Canadians will head to the polls on October 21, 2019 to vote in the 2019 Canadian federal election. André Albinati gave participants a primer on the current political situation in Canada by reviewing the major parties’ platforms and analyzing the latest poll figures ahead of the 2019 federal election, and assessing the US-Canada trade relationship.
The Political Situation in Canada
André Albinati, Partner, The Earnscliffe Strategy Group, Ottawa, Ontario, Canada
Dan Gurley, Transportation Policy Advisor, North Carolina House of Representatives, Office of the Speaker, Raleigh, North Carolina
During the first session of the Conference, André Albinati gave participants a primer on the current political situation in Canada by reviewing the major parties’ platforms and analyzing the latest poll figures ahead of the 2019 federal election, and assessing the US-Canada trade relationship.
Canadian Federal Election 2019
Canadians will head to the polls on October 21, 2019 to vote in the 2019 Canadian federal election. In general terms, the major parties running will be Prime Minister Justin Trudeau’s Liberals, who’ll fight to retain their majority, the Conservatives, who’ll want to unseat the Liberals to form a government, and the New Democratic Party (NDP), who’ll want to grow their distant-third-place status into something a bit more competitive with the other two major parties. The Green party will run, too, of course, and the Bloc Quebecois, in Quebec. The current vote share for each party after the last election in 2015 breaks down like this: Liberals – 39.5%, Conservatives – 31.9%, NDP – 19.7%, Bloc – 4.7%, and the Greens – 3.4%.
It’s important to note, that a strong Liberal polling advantage has been gradually eroding over time, setting up a competitive 2019 race, where the Liberals would still hold a real, but not massive advantage. A number of scandals and crises, including the SNC-Lavalin affair, which still continues to haunt Liberals, have had a measurable and sustained impact on Liberal polling numbers. The most recent polls from April-May 2019 show the Liberals trailing the opposition party by 10 points, on average. Furthermore, Trudeau’s approval rating has steadily declined for almost two years. As of April 2019, 67% of Canadians disapprove of him, and only 28% approve.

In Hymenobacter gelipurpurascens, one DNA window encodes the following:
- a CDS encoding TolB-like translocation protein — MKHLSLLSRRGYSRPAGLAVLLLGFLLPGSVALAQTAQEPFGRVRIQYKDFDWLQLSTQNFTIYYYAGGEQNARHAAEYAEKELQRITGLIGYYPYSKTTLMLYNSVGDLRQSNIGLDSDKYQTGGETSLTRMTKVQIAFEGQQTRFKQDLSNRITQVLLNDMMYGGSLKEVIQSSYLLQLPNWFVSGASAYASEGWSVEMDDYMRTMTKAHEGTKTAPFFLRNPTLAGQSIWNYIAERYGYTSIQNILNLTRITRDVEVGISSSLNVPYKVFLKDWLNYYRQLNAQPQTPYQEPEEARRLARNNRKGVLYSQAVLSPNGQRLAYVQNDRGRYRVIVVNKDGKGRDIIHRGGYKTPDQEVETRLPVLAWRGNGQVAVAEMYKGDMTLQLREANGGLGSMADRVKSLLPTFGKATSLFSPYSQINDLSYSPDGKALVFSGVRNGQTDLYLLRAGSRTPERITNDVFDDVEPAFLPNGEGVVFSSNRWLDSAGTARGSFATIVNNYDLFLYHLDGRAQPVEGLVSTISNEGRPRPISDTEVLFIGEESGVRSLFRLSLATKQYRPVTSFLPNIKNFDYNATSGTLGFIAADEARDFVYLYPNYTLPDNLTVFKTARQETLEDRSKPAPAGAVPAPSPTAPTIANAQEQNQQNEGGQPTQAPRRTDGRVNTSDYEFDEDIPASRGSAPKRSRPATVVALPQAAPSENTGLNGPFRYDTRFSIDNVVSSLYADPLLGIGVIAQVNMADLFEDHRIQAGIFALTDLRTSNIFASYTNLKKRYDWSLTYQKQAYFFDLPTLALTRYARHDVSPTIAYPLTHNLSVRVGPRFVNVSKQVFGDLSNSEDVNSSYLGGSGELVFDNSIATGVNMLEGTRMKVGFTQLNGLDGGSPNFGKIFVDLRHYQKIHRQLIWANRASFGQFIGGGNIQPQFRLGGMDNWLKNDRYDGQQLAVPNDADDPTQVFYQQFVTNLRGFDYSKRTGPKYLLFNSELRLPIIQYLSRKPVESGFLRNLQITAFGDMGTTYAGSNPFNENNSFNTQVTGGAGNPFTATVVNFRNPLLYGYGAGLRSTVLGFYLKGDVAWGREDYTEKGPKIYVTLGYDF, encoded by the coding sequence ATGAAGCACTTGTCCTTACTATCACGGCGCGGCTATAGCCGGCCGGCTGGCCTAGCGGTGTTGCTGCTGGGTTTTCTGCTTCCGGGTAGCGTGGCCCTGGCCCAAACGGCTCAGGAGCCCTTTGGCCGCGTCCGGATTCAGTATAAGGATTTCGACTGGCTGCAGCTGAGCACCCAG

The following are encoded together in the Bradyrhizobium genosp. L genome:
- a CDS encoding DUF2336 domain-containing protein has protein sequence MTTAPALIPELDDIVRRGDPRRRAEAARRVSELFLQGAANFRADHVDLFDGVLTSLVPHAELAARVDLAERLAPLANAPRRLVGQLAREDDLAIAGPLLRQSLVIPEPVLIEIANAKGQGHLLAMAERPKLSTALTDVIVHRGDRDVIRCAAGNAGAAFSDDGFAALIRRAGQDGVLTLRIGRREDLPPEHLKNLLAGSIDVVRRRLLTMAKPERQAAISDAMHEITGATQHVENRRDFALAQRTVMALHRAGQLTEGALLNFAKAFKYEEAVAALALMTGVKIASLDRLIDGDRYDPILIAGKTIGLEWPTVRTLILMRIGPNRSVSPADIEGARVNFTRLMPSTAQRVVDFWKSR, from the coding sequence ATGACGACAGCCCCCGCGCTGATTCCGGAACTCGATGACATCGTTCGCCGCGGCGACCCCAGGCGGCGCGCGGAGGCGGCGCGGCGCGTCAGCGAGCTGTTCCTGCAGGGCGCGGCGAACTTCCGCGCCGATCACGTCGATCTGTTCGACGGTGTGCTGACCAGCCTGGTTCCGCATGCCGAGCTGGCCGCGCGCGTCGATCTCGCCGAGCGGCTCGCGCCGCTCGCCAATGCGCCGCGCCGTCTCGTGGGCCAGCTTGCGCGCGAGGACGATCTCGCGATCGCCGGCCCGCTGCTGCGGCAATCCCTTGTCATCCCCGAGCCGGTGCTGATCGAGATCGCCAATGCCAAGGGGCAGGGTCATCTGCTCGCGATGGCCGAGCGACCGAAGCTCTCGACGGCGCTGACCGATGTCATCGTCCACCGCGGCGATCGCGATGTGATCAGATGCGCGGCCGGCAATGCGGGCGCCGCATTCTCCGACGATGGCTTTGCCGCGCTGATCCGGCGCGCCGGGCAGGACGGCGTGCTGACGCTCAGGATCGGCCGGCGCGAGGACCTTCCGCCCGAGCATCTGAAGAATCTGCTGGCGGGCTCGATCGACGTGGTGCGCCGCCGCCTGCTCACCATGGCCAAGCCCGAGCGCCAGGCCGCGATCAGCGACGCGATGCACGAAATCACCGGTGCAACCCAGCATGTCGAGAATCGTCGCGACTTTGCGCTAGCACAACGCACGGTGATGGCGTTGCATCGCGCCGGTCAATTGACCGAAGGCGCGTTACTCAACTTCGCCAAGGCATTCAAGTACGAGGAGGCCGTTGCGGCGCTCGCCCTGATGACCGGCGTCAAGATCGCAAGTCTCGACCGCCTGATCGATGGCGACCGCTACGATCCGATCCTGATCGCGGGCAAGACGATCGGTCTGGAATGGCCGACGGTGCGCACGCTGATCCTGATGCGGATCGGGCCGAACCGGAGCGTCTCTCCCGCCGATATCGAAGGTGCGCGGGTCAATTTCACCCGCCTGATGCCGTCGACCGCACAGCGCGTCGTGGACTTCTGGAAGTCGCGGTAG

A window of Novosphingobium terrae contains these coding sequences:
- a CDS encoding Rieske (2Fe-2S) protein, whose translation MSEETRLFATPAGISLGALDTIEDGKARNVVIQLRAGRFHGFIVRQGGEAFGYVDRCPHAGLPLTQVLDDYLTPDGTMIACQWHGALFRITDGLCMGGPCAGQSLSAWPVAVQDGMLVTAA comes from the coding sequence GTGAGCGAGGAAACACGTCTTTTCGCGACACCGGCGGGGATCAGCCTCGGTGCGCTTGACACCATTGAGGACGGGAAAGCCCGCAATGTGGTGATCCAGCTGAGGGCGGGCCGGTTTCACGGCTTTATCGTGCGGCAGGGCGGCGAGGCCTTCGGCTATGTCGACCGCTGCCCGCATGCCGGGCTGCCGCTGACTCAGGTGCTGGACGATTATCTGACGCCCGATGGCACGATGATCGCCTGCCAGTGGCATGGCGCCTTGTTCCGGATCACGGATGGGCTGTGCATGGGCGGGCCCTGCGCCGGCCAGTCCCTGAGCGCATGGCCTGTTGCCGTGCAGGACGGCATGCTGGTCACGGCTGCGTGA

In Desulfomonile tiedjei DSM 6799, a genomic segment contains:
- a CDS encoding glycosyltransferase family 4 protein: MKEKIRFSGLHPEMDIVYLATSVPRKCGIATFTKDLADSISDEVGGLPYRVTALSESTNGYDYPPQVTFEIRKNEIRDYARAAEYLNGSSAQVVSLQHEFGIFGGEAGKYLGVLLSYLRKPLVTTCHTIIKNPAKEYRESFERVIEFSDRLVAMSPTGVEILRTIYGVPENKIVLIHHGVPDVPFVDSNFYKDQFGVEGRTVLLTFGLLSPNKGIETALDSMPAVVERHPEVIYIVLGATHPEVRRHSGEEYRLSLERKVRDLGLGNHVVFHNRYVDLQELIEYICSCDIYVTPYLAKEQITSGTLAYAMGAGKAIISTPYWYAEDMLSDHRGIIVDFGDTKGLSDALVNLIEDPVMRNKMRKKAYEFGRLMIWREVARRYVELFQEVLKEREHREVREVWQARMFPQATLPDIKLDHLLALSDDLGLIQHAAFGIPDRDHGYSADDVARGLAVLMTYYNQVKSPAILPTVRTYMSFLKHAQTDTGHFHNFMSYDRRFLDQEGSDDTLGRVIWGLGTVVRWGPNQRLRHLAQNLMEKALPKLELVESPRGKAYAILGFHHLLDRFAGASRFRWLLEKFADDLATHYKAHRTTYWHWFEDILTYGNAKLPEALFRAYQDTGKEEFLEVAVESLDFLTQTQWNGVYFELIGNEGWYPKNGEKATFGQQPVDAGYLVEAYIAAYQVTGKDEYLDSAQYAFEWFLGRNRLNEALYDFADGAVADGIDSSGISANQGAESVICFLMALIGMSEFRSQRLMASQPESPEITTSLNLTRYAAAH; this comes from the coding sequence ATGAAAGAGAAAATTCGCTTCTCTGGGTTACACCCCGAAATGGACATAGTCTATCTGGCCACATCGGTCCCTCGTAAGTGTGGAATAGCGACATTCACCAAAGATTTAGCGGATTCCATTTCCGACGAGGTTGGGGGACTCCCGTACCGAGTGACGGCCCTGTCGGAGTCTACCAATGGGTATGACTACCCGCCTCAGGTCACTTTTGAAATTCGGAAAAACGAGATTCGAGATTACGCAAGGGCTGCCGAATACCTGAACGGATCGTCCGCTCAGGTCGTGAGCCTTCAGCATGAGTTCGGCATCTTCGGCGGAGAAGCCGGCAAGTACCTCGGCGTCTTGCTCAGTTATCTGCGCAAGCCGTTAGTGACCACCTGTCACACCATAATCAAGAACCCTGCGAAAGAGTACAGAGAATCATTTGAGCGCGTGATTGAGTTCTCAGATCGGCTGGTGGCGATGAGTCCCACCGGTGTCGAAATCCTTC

Scandals aside, the Liberal Party is expected to run on a “real change,” “positive politics” platform highlighting a strong economy, job gains, and the successful ratification of the USMCA. Their forward-looking social policy themes, which include national Pharmacare, affordable housing, and skills and training initiatives, communicate their devotion to the middle-class and defending progressive values. The environment, including climate change and carbon taxation (i.e. a price on pollution), is likely going to be their core policy cleavage issue.
The Conservatives, for their part, will hammer the Liberals on high spending, accountability and transparency, and the costs of the Liberals’ carbon-pricing plans, which are being bitterly resisted by right-wing provincial governments across the country. Their goal is to craft an image of contrast to the ‘elitist’ Liberals, seeking to offer Canadians a moderate party devoted to addressing pocketbook issues, such as student loans, pressing household budgets, and other daily financial pressures facing the everyday Canadian. Bleeding members from Parliament and encountering many headwinds, the NDP hope to unlock their party’s potential in suburban ridings around Toronto and Vancouver. Their platform issues include “Pharmacare for all,” lower cellular fees, affordable housing, and the demand that the Liberal government declare a climate emergency.
Mr. Albinati stressed that the greatest foil to Trudeau, who will inevitably face a tough re-election battle, is the new alliance of Conservative leaders. Additionally, Trudeau’s aspirational playbook seems to be losing steam. His rhetoric, in particular on gender equality in government and indigenous reconciliation, has not always been on par with reality.
US-Canada Trade Relations
When it comes to US-Canada relations, there’s a clear charm offensive underway, and a real effort on Canada’s part to reach out to US politicians and business leaders. Of course, the challenge of dealing with US President Donald Trump’s “America first policy” remains a major hurdle to working with Americans, including those on both sides of the aisle in Congress. However, Canadians are tough negotiators, especially when it comes to trade deals. After all, according to the latest statistics, Canada is the United States’ second largest trade partner, with a total of $198.41 billion. After meeting with US Vice President Mike Pence last week, Trudeau threw his weight behind the USMCA trade deal, hoping to get the deal ratified in Canada before the next election.
Hanna Rudorf, Communications Officer North America, Friedrich Naumann Sitftung für die Freiheit